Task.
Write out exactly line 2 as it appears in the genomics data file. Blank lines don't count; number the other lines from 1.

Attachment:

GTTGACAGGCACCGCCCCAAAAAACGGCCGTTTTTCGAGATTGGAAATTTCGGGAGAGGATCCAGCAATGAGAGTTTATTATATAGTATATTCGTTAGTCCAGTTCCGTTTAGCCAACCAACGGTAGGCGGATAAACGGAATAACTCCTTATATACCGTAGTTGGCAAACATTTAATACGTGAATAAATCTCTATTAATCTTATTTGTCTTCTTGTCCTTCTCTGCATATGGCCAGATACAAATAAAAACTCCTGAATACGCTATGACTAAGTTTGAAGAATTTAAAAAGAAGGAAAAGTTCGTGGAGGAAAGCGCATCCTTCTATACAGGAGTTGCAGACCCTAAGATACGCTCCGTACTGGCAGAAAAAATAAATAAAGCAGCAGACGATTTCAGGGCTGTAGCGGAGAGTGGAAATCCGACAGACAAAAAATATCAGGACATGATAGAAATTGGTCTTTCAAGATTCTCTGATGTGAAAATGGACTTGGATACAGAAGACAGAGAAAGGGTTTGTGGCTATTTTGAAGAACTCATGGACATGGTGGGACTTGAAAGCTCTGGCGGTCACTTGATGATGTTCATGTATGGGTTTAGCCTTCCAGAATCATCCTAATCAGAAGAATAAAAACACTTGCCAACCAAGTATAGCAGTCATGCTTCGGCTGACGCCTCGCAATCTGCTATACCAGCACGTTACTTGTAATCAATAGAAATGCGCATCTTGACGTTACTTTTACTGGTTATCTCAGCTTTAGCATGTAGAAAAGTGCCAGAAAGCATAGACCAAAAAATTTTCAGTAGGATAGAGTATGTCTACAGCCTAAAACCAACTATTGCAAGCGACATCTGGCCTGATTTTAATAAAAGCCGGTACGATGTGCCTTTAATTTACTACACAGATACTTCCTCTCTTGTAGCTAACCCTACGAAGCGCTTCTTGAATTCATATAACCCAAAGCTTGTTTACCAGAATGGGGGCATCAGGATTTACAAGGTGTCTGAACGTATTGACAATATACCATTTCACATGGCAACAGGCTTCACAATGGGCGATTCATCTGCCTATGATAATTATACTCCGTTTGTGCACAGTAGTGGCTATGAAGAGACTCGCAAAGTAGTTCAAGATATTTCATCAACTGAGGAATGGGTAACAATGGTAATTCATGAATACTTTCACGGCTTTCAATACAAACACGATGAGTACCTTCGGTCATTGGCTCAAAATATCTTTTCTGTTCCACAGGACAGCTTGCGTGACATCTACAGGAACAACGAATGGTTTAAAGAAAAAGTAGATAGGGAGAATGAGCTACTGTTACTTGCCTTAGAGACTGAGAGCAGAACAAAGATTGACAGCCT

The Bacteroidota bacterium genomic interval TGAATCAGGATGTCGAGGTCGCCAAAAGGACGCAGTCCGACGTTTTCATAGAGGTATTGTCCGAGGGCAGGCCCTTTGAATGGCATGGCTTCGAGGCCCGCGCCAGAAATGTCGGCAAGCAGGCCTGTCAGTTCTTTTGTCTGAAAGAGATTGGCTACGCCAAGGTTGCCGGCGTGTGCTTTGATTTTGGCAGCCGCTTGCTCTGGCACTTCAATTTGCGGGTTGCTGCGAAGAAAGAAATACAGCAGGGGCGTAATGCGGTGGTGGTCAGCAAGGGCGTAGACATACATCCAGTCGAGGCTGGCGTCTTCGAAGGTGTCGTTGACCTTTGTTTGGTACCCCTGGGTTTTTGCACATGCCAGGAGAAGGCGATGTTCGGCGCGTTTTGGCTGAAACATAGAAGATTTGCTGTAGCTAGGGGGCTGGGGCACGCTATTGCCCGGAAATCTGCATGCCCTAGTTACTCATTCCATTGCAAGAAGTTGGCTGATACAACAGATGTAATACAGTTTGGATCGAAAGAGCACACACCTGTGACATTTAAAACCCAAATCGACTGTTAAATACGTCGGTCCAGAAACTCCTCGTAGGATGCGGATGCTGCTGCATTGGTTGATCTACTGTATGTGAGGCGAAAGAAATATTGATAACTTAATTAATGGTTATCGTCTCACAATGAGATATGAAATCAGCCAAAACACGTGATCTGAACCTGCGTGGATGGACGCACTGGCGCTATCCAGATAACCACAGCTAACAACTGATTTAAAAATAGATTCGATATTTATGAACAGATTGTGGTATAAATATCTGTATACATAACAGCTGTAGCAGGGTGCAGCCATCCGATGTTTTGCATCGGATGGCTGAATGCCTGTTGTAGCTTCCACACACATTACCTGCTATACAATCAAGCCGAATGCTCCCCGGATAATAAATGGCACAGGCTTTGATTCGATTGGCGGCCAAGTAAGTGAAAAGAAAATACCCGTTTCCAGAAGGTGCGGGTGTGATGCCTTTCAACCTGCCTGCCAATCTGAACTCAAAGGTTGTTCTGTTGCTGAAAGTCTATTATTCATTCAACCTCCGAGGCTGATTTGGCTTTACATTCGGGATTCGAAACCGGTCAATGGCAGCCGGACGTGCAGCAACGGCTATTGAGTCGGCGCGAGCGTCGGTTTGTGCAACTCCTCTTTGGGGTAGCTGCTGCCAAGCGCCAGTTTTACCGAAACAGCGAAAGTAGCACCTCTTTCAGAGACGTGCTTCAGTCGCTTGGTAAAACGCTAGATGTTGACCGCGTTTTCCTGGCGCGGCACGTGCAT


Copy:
The Bacteroidota bacterium genomic interval TGAATCAGGATGTCGAGGTCGCCAAAAGGACGCAGTCCGACGTTTTCATAGAGGTATTGTCCGAGGGCAGGCCCTTTGAATGGCATGGCTTCGAGGCCCGCGCCAGAAATGTCGGCAAGCAGGCCTGTCAGTTCTTTTGTCTGAAAGAGATTGGCTACGCCAAGGTTGCCGGCGTGTGCTTTGATTTTGGCAGCCGCTTGCTCTGGCACTTCAATTTGCGGGTTGCTGCGAAGAAAGAAATACAGCAGGGGCGTAATGCGGTGGTGGTCAGCAAGGGCGTAGACATACATCCAGTCGAGGCTGGCGTCTTCGAAGGTGTCGTTGACCTTTGTTTGGTACCCCTGGGTTTTTGCACATGCCAGGAGAAGGCGATGTTCGGCGCGTTTTGGCTGAAACATAGAAGATTTGCTGTAGCTAGGGGGCTGGGGCACGCTATTGCCCGGAAATCTGCATGCCCTAGTTACTCATTCCATTGCAAGAAGTTGGCTGATACAACAGATGTAATACAGTTTGGATCGAAAGAGCACACACCTGTGACATTTAAAACCCAAATCGACTGTTAAATACGTCGGTCCAGAAACTCCTCGTAGGATGCGGATGCTGCTGCATTGGTTGATCTACTGTATGTGAGGCGAAAGAAATATTGATAACTTAATTAATGGTTATCGTCTCACAATGAGATATGAAATCAGCCAAAACACGTGATCTGAACCTGCGTGGATGGACGCACTGGCGCTATCCAGATAACCACAGCTAACAACTGATTTAAAAATAGATTCGATATTTATGAACAGATTGTGGTATAAATATCTGTATACATAACAGCTGTAGCAGGGTGCAGCCATCCGATGTTTTGCATCGGATGGCTGAATGCCTGTTGTAGCTTCCACACACATTACCTGCTATACAATCAAGCCGAATGCTCCCCGGATAATAAATGGCACAGGCTTTGATTCGATTGGCGGCCAAGTAAGTGAAAAGAAAATACCCGTTTCCAGAAGGTGCGGGTGTGATGCCTTTCAACCTGCCTGCCAATCTGAACTCAAAGGTTGTTCTGTTGCTGAAAGTCTATTATTCATTCAACCTCCGAGGCTGATTTGGCTTTACATTCGGGATTCGAAACCGGTCAATGGCAGCCGGACGTGCAGCAACGGCTATTGAGTCGGCGCGAGCGTCGGTTTGTGCAACTCCTCTTTGGGGTAGCTGCTGCCAAGCGCCAGTTTTACCGAAACAGCGAAAGTAGCACCTCTTTCAGAGACGTGCTTCAGTCGCTTGGTAAAACGCTAGATGTTGACCGCGTTTTCCTGGCGCGGCACGTGCAT